CLEARWATER — The 12,400 acres Pinellas County owns in Pasco are not for sale.
Not for any amount of money and not under any conditions. By the end of the Pinellas County Commission's meeting on Tuesday, it was clear that Pasco County, the eager buyer, would be going home empty handed, its bid to acquire the land discarded before anyone could determine the land's worth.
Known as the Cross Bar Ranch, the land that Pinellas bought from Pasco in the mid-1970s is host to 17 wellheads owned by Tampa Bay Water. They pump millions of gallons of water out of the aquifer daily, supplying Pinellas, Pasco, Hillsborough, Tampa, St. Petersburg and New Port Richey.
Decades after selling the land, Pasco officials approached Pinellas last year with the offer to buy it back. Their intention, they said, was to build a series of trails linking the Cross Bar to other environmentally protected lands and to eliminate the possibility that Pinellas would one day sell the land to developers.
On Tuesday, four of the Pinellas commission's seven members said that under no circumstances would they sell the land. Looking decades into the future, they envisioned a day in which regional cooperation had given way to chaos, forcing Pinellas to find its own water source. If they parted with the land, they said, there would be no fallback option.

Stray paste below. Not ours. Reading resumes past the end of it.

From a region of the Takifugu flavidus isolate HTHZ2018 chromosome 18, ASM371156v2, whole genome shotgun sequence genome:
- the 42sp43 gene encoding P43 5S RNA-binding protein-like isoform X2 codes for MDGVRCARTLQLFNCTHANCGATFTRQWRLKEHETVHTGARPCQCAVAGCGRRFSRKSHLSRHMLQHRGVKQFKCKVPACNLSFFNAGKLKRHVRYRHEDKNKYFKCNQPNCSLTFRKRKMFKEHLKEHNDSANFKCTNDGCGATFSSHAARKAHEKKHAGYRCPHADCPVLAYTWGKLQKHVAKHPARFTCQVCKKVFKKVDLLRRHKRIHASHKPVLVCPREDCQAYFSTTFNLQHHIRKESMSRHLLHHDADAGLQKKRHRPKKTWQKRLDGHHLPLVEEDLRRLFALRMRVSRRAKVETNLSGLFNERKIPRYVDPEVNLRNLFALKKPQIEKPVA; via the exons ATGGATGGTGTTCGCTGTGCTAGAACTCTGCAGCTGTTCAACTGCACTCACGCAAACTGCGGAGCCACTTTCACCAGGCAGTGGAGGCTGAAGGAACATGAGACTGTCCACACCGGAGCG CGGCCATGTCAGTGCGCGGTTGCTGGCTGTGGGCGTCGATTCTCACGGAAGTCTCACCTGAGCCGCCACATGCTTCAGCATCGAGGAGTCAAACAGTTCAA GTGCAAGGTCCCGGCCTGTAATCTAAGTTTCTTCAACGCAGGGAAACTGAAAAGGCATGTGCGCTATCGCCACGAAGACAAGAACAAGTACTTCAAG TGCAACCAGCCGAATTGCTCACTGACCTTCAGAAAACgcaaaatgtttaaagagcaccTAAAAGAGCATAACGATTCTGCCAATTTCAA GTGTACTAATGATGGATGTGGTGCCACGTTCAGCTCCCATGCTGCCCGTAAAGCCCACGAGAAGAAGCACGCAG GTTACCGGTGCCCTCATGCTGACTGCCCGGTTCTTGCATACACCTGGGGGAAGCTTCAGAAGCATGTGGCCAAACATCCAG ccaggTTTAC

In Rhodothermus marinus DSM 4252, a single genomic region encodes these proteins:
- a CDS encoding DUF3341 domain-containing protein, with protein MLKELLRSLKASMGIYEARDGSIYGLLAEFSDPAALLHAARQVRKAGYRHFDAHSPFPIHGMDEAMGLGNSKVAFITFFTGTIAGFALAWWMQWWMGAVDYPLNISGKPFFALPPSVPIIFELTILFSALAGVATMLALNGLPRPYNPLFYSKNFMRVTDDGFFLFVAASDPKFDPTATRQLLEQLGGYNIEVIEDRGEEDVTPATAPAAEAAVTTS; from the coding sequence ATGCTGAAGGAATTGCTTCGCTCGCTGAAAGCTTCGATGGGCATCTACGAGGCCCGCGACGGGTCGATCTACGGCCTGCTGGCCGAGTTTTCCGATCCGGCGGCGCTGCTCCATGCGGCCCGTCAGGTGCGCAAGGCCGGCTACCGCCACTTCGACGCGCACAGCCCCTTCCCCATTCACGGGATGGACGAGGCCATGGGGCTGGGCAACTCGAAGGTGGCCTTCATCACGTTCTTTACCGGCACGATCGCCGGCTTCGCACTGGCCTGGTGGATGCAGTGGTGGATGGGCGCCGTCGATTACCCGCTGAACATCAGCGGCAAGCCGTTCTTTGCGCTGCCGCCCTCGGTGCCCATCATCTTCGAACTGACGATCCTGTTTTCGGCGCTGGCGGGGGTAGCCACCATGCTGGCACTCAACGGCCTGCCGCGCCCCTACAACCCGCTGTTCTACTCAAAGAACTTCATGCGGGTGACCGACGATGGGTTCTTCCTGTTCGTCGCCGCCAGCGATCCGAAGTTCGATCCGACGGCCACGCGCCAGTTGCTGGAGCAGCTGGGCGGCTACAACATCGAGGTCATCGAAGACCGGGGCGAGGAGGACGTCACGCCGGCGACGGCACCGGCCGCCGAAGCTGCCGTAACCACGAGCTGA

"We just have to be conservative in this and not sell an asset that we might never know someday why we might need," said Commissioner Karen Seel.
Look at what's happening in California, she said, pointing to a state that's drought-stricken and draws much of its water from outside its borders. The Pinellas-owned property adjacent to the Cross Bar Ranch, called Al Bar, currently lacks wellfields, but the county could build them if it grew desperate, she said.
Commissioners Susan Latvala and Ken Welch, who have been the strongest advocates on the board for selling the land, argued on Tuesday that the property is no longer of any real use to Pinellas. Much of the land is used for agriculture and a pine straw business that's just beginning to turn a profit.
If it were sold, they said, Pinellas could divert money spent managing the property to environmental lands within its borders, such as Booker Creek. Proceeds from a sale could also be used to keep residents' water bills from increasing, or to pay for $30 million worth of water system projects, some of which have been postponed due to funding shortfalls.
"I cannot justify in any way that we should keep a piece of land in perpetuity which costs us money and our citizens have no access to," Latvala said, calling the board's decision not to sell "unbelievable."
Commissioner Charlie Justice said he was interested in selling the land, but only for the right price. He suggested that Pasco pay for an appraisal.
Ultimately, commissioners agreed only to look into ways of increasing the public's access to the property, which is mainly visited by Pasco students.
Anna M. Phillips can be reached at email@example.com or (727) 893-8779.